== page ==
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Directed by Duncan Jones, starring Travis Fimmel, Paula Patton, Ben Foster, Dominic Cooper, Ben Schnetzer, Toby Kebbell and Ruth Negga. An Orc horde is moving from planet to planet via a magical portal consuming everything in their path until they arrive at the planet Azeroth and meet resistance from humans.

This is the latest adaptation of a fan-favourite game into a film, this follows on from other ventures including Prince of Persia and the continuing Resident Evil series, amongst others, all of which have received poor reviews. In December Michael Fassbender’s adaption of the popular Assassins Creed series will be released in cinemas, and will likely face the same scrutiny. Adaptations of this nature are a mystery to many, for others it calls for furious tweeting of how mainstream Hollywood is ruining their favourite game, but do they have a point ?

Game consoles for some time have been the primary format in which you are placed in the heart of the story as the protagonist, where you are in control of the character and to a certain extent control the narrative from main campaign missions to side quests. By removing these key component of gaming when adapting them into films creates a number of problems, and Warcraft suffers from many of them. VR (virtual reality) has the potential to solve this problem, certainly, it’s making gaming a more immersive experience, but it still has some way to go regarding feature films. A recent attempt has been made at filming with VR, called Bible-VR, where users can experience stories from the bible using VR, the experience of which is said to become overwhelming for the audience who do not know where to look.

Personally, I have never played Warcraft and so I have absolutely no knowledge of the history of the game or its characters, to the extent that I do not know even know how you even play this game, I know it involves a lot of clicking of the mouse. My little experience involves watching it over the shoulder of an old housemate of mine who at one point played quite frequently. On this point, I feel I am not alone, and yet as an audience, you are clearly expected to know more about the history of the Warcraft characters. In particular the names, which I found increasingly hard to follow, or to understand, owing to the at times, incomprehensible speaking voices of the Orcs. This meant I missed the importance of hearing a name, or that something had happened to a particular character. Though this may be a comment on my own ability, I am quite able to follow the characters of Game of Thrones which is an accomplishment in itself.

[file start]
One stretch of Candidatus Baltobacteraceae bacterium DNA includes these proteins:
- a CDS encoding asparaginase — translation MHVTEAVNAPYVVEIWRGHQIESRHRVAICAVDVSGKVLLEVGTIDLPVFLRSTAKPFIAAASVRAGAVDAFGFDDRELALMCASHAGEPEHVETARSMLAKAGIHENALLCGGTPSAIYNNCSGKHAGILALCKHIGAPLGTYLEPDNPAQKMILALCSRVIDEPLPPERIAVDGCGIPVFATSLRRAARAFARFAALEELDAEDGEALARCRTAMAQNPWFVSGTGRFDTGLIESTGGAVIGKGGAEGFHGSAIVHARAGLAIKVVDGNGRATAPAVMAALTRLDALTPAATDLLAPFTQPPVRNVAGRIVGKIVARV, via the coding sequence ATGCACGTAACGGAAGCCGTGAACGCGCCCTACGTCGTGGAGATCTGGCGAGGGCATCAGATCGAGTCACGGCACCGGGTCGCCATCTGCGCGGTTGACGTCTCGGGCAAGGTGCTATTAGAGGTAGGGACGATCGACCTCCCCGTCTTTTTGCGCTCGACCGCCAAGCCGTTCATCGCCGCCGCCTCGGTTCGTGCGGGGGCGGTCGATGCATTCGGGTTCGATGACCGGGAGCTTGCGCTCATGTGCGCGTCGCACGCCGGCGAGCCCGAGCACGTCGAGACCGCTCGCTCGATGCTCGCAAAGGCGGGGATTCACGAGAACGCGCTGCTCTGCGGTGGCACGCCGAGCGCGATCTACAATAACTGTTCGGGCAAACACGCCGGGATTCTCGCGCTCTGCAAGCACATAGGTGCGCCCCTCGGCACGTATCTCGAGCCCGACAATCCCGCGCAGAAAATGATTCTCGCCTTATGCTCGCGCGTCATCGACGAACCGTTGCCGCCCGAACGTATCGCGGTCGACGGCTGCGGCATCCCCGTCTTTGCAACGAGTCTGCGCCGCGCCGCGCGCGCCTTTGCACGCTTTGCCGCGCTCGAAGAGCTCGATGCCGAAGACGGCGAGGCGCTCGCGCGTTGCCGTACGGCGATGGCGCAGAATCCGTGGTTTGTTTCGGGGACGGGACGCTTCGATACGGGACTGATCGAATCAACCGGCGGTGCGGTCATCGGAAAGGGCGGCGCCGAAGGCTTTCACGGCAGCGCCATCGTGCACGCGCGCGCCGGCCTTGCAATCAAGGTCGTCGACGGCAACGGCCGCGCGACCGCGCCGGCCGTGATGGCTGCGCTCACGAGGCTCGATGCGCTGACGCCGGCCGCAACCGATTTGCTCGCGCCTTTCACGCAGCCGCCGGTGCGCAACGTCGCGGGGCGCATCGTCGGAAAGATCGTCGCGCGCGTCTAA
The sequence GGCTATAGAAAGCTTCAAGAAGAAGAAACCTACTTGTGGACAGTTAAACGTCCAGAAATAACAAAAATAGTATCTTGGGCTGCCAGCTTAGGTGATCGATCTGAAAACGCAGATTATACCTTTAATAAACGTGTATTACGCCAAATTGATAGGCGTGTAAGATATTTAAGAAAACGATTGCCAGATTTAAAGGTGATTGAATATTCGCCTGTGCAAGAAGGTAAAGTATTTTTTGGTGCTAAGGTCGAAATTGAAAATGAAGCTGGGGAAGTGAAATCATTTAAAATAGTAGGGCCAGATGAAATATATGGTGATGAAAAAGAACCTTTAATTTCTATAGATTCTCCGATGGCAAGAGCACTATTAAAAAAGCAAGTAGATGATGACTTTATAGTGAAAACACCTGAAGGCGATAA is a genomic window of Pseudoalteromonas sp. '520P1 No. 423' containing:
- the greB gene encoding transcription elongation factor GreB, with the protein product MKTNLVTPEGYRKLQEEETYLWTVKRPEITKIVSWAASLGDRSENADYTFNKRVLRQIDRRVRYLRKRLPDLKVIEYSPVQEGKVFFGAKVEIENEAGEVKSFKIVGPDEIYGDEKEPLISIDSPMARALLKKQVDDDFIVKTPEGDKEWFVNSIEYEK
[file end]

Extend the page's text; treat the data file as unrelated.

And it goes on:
Without researching this game I feel there is probably a very basic narrative, but my assumption of my own experience in gaming is that the bigger component involves assembling a team of which either race you choose to be, build skills and experience in order to fight and defeat other online players. This sounds great for a game but truly awful for a film, which is the only reason I can imagine why they employed Duncan Jones to direct. I am aware he is is a great fan of the game, but I am more keenly aware of his superior narrative filmmaking abilities.

Jones is an incredibly talented filmmaker with a surprisingly short number of film credits. ‘Moon’ and ‘Source Code’ are his only other feature films, they are intelligent, developed and very carefully orchestrated, I even studied ‘Moon’ at University. This was what appealed to me regarding Warcraft, the thought that Jones may have been successful at incorporating an engaging narrative structure and compelling characters to overcome the adaption-problem against a backdrop of Lord of the Rings type characters. This expectation was short-lived, the characters are quite basic, the narrative is predictable and though it has one or two potential moments, they are few and far between. This is a big blockbuster entertainment film perhaps for those who know the game, which is fine, but then generates a bigger question, why make it in the first place on this scale for a wider audience beyond the fanbase of the game.

The CGI is exceptional and by far the strongest appeal of the film, the interactions between the humans and the CGI creatures, which can be the biggest weakness, was flawless. Certainly, the acting of Toby Kebbell as a CGI Orc was compelling, I would even have been happier for the CGI cast of Orcs and various other creatures to be a much larger part of the film. The humans were all very odd considering the strength of each actor in other projects. Cooper is miscast as he seems quite bored and lackluster in the role of the King. Negga slips from British to Irish accents, and Travis Fimmel appears to have walked straight from the set of Vikings to Warcraft forgetting he was playing two different characters. Paula Patton was possibly the strongest in this ensemble with a character who was boarding on becoming something quite interesting but was never allowed to reach full potential.

From the title alone, it is clear that this is setting up a much larger narrative. Although both the CGI and the Orcs are simplistic in the narrative they are effective characters. Work, therefore, needs to be done on developing a stronger narrative and more convincing cast of humans.

OVERALL ** This seems entirely made for the fans, poor casting for many of the human roles, basic characters, and narratives but visually impressive CGI.

RECOMMENDATION – You may wish to watch this if you are a fan of the game but otherwise not worth the time.